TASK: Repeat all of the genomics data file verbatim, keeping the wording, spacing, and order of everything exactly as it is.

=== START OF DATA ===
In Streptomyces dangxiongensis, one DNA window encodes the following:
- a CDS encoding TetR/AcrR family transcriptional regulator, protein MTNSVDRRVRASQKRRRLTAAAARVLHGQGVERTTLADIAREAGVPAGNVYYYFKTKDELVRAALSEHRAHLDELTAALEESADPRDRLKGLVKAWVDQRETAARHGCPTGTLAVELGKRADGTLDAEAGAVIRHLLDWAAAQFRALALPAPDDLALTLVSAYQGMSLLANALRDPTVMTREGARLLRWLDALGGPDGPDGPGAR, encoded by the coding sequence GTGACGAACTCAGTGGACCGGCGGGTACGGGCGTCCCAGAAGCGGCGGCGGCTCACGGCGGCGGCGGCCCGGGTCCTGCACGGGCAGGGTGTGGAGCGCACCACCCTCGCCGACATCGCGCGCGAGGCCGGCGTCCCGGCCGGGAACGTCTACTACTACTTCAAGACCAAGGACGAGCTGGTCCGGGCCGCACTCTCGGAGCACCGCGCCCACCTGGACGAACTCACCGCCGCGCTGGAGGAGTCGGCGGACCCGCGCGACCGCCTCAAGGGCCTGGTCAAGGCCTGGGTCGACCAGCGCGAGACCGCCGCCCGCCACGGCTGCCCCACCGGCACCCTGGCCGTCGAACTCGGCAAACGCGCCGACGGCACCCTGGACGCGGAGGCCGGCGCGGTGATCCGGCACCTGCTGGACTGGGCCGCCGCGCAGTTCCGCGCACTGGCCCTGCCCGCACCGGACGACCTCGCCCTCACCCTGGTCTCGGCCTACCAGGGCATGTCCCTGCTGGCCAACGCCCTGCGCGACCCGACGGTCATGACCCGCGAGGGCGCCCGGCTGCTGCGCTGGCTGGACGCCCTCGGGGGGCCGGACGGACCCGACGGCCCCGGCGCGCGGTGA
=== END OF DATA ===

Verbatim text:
In Streptomyces dangxiongensis, one DNA window encodes the following:
- a CDS encoding TetR/AcrR family transcriptional regulator, protein MTNSVDRRVRASQKRRRLTAAAARVLHGQGVERTTLADIAREAGVPAGNVYYYFKTKDELVRAALSEHRAHLDELTAALEESADPRDRLKGLVKAWVDQRETAARHGCPTGTLAVELGKRADGTLDAEAGAVIRHLLDWAAAQFRALALPAPDDLALTLVSAYQGMSLLANALRDPTVMTREGARLLRWLDALGGPDGPDGPGAR, encoded by the coding sequence GTGACGAACTCAGTGGACCGGCGGGTACGGGCGTCCCAGAAGCGGCGGCGGCTCACGGCGGCGGCGGCCCGGGTCCTGCACGGGCAGGGTGTGGAGCGCACCACCCTCGCCGACATCGCGCGCGAGGCCGGCGTCCCGGCCGGGAACGTCTACTACTACTTCAAGACCAAGGACGAGCTGGTCCGGGCCGCACTCTCGGAGCACCGCGCCCACCTGGACGAACTCACCGCCGCGCTGGAGGAGTCGGCGGACCCGCGCGACCGCCTCAAGGGCCTGGTCAAGGCCTGGGTCGACCAGCGCGAGACCGCCGCCCGCCACGGCTGCCCCACCGGCACCCTGGCCGTCGAACTCGGCAAACGCGCCGACGGCACCCTGGACGCGGAGGCCGGCGCGGTGATCCGGCACCTGCTGGACTGGGCCGCCGCGCAGTTCCGCGCACTGGCCCTGCCCGCACCGGACGACCTCGCCCTCACCCTGGTCTCGGCCTACCAGGGCATGTCCCTGCTGGCCAACGCCCTGCGCGACCCGACGGTCATGACCCGCGAGGGCGCCCGGCTGCTGCGCTGGCTGGACGCCCTCGGGGGGCCGGACGGACCCGACGGCCCCGGCGCGCGGTGA